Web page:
Holding space for someone else is about connecting with a high level of empathy and compassion, for times of joy and challenging times. It something we strive to do for our nearest and dearest but even for those we don’t know well. Here’s how.
Listen And Accept
First, you must listen with the intention to learn—not necessarily to relate. Relating a similar experience can help us to better understand but if you won’t always have something to relate to. To hold space, you listen and accept someone else’s feelings and experience to be true. It is not for you to judge or agree or disagree with. It’s not for you to determine if you would respond or feel differently. It’s not about you, it’s about them.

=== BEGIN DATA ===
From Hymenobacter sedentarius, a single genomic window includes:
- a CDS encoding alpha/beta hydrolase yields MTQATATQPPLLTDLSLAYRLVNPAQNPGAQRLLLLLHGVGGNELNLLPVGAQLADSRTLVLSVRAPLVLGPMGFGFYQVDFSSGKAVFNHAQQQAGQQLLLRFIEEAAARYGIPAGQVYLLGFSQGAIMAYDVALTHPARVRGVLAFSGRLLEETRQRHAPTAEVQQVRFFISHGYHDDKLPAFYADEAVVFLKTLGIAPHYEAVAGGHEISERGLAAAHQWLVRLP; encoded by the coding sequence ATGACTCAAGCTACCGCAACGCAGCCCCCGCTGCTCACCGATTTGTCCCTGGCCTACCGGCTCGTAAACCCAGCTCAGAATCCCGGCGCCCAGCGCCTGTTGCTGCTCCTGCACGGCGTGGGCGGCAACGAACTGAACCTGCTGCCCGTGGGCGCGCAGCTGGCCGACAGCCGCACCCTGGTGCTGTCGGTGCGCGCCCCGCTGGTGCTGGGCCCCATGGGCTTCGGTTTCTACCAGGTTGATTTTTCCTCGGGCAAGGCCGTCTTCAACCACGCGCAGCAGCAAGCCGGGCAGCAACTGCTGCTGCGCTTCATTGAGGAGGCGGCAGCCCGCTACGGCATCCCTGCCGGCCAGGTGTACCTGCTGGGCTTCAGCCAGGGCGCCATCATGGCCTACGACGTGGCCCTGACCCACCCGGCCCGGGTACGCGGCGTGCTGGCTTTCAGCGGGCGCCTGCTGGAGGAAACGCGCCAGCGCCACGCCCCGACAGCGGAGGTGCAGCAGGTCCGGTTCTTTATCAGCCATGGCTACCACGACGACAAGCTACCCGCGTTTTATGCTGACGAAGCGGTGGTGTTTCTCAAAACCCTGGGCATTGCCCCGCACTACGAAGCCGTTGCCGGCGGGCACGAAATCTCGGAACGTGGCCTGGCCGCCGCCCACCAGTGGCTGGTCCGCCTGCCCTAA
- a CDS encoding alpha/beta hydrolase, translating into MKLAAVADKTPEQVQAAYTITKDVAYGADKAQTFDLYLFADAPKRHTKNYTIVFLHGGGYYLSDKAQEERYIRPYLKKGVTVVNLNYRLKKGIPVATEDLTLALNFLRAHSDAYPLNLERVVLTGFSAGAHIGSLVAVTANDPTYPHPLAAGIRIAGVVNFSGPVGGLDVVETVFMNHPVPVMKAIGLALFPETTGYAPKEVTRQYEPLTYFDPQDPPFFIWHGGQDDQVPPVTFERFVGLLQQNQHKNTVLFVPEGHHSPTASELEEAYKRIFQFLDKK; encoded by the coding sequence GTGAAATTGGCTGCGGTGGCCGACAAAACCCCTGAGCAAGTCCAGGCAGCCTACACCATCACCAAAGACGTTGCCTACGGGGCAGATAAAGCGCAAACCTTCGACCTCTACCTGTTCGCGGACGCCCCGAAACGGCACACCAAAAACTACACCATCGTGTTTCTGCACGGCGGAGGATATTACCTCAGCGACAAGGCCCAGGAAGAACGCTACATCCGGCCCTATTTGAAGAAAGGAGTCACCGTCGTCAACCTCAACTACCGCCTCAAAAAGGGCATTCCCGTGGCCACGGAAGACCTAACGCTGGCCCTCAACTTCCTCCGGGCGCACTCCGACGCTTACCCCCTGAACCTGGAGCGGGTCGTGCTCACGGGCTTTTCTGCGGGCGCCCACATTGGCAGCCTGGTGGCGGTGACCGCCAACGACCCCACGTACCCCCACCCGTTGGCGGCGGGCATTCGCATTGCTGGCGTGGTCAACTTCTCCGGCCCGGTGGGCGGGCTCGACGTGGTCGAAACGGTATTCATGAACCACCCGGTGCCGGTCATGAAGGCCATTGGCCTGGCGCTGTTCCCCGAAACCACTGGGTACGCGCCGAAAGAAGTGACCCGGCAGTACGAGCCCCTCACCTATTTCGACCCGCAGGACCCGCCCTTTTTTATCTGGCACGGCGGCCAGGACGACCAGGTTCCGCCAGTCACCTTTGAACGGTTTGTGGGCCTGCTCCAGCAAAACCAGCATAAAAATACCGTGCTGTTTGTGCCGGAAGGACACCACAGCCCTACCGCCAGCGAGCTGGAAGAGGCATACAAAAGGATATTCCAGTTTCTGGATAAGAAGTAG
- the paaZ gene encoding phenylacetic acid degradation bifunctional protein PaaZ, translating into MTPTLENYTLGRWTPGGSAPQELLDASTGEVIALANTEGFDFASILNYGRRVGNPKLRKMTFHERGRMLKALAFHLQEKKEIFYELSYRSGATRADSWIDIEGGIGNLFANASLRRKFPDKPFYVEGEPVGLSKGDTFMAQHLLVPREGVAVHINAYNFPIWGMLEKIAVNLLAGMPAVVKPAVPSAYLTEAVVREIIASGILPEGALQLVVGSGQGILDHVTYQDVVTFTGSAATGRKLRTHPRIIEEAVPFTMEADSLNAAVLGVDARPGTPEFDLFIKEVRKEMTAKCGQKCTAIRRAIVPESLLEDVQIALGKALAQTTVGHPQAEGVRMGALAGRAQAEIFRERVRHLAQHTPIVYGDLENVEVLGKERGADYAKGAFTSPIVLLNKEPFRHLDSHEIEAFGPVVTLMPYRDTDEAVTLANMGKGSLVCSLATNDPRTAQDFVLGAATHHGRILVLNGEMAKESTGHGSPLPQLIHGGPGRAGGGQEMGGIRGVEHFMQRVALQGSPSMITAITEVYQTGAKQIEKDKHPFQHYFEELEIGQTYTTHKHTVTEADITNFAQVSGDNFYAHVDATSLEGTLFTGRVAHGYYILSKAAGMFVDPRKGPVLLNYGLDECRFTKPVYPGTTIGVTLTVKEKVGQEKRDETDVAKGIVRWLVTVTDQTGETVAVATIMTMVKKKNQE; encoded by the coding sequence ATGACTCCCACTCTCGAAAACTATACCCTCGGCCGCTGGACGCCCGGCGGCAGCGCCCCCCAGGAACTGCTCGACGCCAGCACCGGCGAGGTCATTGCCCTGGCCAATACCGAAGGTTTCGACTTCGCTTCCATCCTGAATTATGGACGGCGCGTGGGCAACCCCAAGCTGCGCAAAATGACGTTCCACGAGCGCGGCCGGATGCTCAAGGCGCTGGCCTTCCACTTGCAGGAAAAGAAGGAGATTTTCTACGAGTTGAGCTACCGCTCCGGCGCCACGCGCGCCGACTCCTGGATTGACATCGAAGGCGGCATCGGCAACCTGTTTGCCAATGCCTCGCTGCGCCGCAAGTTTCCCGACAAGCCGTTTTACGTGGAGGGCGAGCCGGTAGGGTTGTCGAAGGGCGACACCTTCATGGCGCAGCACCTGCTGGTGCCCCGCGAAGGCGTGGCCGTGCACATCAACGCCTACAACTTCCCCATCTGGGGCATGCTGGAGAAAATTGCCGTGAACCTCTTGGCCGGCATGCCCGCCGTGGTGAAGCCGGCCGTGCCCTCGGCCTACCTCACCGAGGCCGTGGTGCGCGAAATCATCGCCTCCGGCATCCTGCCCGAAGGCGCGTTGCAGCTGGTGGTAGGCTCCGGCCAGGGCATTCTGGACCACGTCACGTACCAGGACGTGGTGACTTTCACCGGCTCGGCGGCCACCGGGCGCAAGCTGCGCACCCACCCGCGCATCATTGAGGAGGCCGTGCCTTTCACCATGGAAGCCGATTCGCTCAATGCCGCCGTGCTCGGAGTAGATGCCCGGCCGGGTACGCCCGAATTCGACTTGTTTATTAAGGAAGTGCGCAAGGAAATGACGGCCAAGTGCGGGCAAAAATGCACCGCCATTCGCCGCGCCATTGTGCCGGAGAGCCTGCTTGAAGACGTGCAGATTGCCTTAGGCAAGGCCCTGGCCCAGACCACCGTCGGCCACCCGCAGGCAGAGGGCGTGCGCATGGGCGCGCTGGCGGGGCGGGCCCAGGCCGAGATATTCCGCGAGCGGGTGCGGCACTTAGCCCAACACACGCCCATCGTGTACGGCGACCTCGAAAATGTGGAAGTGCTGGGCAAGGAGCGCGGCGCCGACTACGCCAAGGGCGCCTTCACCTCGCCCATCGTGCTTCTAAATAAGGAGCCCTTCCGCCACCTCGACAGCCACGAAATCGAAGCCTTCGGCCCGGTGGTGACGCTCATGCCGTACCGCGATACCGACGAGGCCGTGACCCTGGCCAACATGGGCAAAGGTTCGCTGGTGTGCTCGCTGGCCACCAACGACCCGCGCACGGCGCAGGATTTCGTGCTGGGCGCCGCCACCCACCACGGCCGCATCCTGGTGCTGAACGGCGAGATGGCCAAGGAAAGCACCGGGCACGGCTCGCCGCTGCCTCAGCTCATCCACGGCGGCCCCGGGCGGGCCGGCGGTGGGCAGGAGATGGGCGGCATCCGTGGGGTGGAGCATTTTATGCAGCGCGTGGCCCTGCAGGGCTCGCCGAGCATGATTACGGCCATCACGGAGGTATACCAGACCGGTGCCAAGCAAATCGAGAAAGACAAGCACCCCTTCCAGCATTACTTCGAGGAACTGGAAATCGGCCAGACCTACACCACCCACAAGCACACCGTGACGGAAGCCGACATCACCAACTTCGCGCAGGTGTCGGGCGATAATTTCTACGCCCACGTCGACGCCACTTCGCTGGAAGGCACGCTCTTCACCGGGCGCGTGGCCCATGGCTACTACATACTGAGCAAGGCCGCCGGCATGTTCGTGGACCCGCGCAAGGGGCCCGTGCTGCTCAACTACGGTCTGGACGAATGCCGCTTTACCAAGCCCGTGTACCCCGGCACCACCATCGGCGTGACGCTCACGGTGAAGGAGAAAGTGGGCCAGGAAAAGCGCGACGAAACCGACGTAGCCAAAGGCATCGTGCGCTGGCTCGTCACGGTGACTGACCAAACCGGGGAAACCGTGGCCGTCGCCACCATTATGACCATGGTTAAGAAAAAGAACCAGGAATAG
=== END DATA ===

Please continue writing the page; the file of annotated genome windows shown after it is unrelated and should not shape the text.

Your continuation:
Expect Nothing In Return
If your intention is anything other than sincerely being there for someone else, empathy and compassion are not your priority. Holding space is all about the person you are listening to, whether in person, on the phone, while on video chat, or watching someone in a documentary or on TV. Yes, you may walk away with a greater understanding of the human experience, but no one owes you anything for making yourself available to listen.
This is a skill you can develop and further improve so keep working if you aren’t quite there yet.